Movements and techniques

  • Art History • Movements and techniques
    Street Art

    Street art is visual art that is created in public locations, outside of traditional art venues. It is connected to graffiti art in that it is generally unsanctioned and in public spaces, but it includes a wide variety of media and is connected more closely to graphic design. The key differences between graffiti and street art are partly historic. Graffiti…

  • Art History • Movements and techniques
    Watercolour Painting: Capturing the imagination

    Watercolour paint consists of pigments suspended in water, which gives the paint a translucent effect. Watercolour artists often paint on paper, exploring the transparency of the paint and leaving sections unpainted to highlight certain areas of the paper. It is celebrated for its natural, luminous qualities and has been favoured by renowned artists such as Turner and Blake. Last day,…

  • Art History • Movements and techniques
    Vanitas Painting, Death, and Decadence

    As a subgroup of still life, Vanitas painting is a category of art that aims to show the temporary nature of life, the futility of pleasure, and the inevitability of death. Vanitas painting often feature symbols of wealth, death and ephemerality. There are two main categories of Vanitas painting: those which symbolize death with objects such as skulls, candles and withered flowers and…

  • Art History • Movements and techniques
    Famous Portrait Paintings from Early Modern History

    Portrait painting has been a central genre and artistic pursuit for centuries. Historically speaking, commissioned portraits were status symbols used to convey the wealth and prominence of their subject. A portrait could be used to intimidate as in the case of certain royal portraits, to pay homage to the gods, or to link certain people to the wealth, success, fertility…

  • Art History • Movements and techniques
    Lithography: the Variety and Democracy of a medium

    Lithography is one of the greatest artistic developments of the 19th century. Literally translated as “writing on stone”, lithography is a technique that involves etching a drawing in oil or fat, and using the immiscibility (inability to be mixed) of ink and water to make an imprint, usually on paper. It enabled artists and illustrators to duplicate drawings and texts…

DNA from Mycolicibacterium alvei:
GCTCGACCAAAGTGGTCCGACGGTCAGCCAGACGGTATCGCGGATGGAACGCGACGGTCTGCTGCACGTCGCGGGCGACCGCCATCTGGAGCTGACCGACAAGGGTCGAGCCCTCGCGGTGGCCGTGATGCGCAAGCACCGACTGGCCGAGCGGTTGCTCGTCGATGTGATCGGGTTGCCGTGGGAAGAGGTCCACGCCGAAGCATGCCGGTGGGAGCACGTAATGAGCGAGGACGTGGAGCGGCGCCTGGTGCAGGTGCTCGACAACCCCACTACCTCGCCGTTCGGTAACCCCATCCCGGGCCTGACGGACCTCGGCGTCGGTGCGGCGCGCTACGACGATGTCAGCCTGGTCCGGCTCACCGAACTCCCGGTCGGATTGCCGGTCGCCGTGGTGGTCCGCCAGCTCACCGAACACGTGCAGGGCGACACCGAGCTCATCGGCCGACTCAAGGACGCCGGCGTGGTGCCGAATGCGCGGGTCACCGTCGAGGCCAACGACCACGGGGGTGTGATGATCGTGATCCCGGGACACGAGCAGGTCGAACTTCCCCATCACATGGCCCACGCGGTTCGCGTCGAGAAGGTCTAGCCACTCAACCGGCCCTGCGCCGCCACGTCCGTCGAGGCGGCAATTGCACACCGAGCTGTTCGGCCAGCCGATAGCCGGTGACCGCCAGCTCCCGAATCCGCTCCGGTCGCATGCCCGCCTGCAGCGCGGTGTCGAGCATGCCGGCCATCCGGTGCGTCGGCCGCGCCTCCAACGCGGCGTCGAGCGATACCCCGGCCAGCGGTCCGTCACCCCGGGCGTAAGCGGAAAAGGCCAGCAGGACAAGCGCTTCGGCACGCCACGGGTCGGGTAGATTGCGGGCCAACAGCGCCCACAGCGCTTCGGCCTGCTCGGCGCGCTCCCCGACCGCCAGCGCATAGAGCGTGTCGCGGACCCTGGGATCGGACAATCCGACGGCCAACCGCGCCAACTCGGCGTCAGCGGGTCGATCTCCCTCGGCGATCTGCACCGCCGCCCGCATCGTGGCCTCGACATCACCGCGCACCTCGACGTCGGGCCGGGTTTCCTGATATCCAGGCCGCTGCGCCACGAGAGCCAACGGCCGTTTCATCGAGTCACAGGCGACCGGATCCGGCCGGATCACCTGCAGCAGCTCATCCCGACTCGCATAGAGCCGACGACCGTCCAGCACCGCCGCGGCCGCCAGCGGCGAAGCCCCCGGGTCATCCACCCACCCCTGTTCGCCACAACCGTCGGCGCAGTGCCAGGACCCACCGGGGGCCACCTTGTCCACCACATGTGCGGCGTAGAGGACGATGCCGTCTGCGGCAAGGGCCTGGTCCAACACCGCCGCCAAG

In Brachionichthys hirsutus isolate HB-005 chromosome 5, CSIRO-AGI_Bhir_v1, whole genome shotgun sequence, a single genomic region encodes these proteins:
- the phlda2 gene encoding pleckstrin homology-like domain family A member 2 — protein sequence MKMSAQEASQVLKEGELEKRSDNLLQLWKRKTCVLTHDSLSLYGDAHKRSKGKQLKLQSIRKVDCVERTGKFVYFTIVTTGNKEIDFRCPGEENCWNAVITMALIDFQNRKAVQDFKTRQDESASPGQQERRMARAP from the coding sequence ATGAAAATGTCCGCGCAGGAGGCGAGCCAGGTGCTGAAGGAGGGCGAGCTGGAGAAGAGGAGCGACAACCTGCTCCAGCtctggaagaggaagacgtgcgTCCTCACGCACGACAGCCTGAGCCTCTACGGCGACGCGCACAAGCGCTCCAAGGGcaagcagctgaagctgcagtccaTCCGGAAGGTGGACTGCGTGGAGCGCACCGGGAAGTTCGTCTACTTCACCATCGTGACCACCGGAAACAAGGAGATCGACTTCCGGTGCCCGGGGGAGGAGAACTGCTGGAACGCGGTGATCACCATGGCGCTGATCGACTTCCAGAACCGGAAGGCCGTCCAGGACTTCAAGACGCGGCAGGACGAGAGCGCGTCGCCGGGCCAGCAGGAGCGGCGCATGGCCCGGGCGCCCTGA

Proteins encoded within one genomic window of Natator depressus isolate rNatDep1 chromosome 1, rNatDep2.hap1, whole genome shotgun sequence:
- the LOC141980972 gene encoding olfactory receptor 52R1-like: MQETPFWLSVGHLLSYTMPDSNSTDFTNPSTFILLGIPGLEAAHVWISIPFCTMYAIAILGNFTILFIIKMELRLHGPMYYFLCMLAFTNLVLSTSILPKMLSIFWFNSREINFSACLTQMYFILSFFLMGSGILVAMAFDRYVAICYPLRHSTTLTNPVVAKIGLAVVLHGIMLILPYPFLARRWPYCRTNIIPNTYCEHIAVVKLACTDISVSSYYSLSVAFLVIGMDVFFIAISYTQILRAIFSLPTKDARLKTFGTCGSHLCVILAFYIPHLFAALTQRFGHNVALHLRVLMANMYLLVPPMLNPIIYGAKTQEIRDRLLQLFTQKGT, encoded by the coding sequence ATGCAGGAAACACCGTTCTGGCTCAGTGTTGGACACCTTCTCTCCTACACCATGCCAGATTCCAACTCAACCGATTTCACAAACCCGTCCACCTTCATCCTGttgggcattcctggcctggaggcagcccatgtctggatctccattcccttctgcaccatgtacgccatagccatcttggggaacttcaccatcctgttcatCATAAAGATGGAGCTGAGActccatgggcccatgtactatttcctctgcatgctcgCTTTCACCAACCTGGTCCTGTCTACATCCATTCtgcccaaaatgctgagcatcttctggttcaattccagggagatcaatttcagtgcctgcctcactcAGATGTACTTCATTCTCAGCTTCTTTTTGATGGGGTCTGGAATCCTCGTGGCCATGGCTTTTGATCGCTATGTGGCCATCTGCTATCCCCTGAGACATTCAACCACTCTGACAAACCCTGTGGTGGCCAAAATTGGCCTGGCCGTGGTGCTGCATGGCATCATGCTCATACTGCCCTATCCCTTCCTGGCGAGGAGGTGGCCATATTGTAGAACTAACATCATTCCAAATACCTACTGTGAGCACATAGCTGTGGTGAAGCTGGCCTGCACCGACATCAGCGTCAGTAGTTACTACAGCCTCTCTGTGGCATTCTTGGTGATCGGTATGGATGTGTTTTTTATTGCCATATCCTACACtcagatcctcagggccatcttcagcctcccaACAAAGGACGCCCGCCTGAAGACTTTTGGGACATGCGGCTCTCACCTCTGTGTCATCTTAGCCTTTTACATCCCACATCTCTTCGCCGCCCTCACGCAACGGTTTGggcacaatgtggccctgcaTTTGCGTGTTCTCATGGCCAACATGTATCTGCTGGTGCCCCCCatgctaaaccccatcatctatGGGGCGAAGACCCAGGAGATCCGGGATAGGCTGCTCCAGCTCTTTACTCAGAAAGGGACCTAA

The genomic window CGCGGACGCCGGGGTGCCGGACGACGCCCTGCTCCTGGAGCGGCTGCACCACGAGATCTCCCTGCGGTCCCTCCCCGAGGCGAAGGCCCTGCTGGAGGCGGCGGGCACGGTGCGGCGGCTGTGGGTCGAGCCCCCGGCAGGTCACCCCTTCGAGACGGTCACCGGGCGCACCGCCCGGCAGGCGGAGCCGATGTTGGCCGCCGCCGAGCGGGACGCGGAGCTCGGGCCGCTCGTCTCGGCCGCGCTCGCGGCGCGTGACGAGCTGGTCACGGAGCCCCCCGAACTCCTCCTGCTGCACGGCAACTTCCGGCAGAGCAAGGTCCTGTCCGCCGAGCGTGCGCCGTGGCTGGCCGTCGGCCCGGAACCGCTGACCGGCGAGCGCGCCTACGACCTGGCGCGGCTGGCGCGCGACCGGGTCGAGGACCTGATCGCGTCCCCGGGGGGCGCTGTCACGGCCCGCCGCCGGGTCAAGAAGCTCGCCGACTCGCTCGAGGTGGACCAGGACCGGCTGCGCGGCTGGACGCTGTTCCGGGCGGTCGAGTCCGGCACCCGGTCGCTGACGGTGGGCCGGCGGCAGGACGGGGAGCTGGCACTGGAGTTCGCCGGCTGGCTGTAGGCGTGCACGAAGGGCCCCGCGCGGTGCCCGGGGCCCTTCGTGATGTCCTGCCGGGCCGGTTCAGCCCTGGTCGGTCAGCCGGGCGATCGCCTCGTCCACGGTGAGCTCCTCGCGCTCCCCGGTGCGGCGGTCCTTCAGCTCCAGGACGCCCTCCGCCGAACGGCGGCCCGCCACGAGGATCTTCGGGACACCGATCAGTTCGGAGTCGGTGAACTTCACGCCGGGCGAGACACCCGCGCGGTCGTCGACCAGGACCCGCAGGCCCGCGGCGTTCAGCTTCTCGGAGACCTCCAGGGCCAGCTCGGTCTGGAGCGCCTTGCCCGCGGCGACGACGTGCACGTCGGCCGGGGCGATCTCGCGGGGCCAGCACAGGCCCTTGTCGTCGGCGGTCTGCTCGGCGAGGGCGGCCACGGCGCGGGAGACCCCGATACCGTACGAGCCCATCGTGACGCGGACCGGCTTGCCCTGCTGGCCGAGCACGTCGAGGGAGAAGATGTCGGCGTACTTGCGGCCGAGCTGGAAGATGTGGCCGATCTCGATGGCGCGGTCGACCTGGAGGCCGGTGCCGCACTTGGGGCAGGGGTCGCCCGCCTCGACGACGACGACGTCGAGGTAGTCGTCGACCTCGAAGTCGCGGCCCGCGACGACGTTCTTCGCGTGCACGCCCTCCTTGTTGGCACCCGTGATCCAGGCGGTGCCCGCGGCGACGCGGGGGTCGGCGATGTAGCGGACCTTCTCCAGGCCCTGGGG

• Art History • Movements and techniques
    Marine in art

    As Marinus = at sea, motives such as ships, sea, ocean and port are popular and frequently used themes in Navy arts. Early up the sixteenth century both professional artists and laymen took up the theme of the navy and brought it to the canvases. Various artists were instantly attracted by the power and beauty of the water, recreating both…

  • Art History • Movements and techniques
    How art came to the canvas

    Art captures periods of time. In our 21st digitized century, creativity is still present in the foundation of art and completely exploits the unlimited possibilities. With the application of Pixel Art, the new computer art is a high contender, a graphic artist edit your works on the PC, Photoshop has become the tool of choice for most photographers, colours can…

  • Art History • Movements and techniques
    The 5 most romantic scenes in Impressionist paintings

    Painting real life in “plein air”, captivating the impression of the moment, collecting light effects and neglecting the linear perspective are the words that spring to mind when talking about Impressionism.We are taking a journey through the most romantic scenes from Impressionist paintings and would like to present you a selection that is a little different from the most popular…

  • Art History • Artworks under the lens • Movements and techniques
    The Cubism Movement and the Paintings That Defined the Genre

    The Cubism movement emerged during the early-20th-century avant-garde art movement that revolutionized European painting and sculpture. The movement is thought to have begun in Paris (specifically in the neighborhoods of Montmartre, Montparnasse, and Puteaux which were populated by artists) during the 1910s and 1920s. Cubism was chiefly pioneered by artists Pablo Picasso and Georges Braque. Other important artists of the…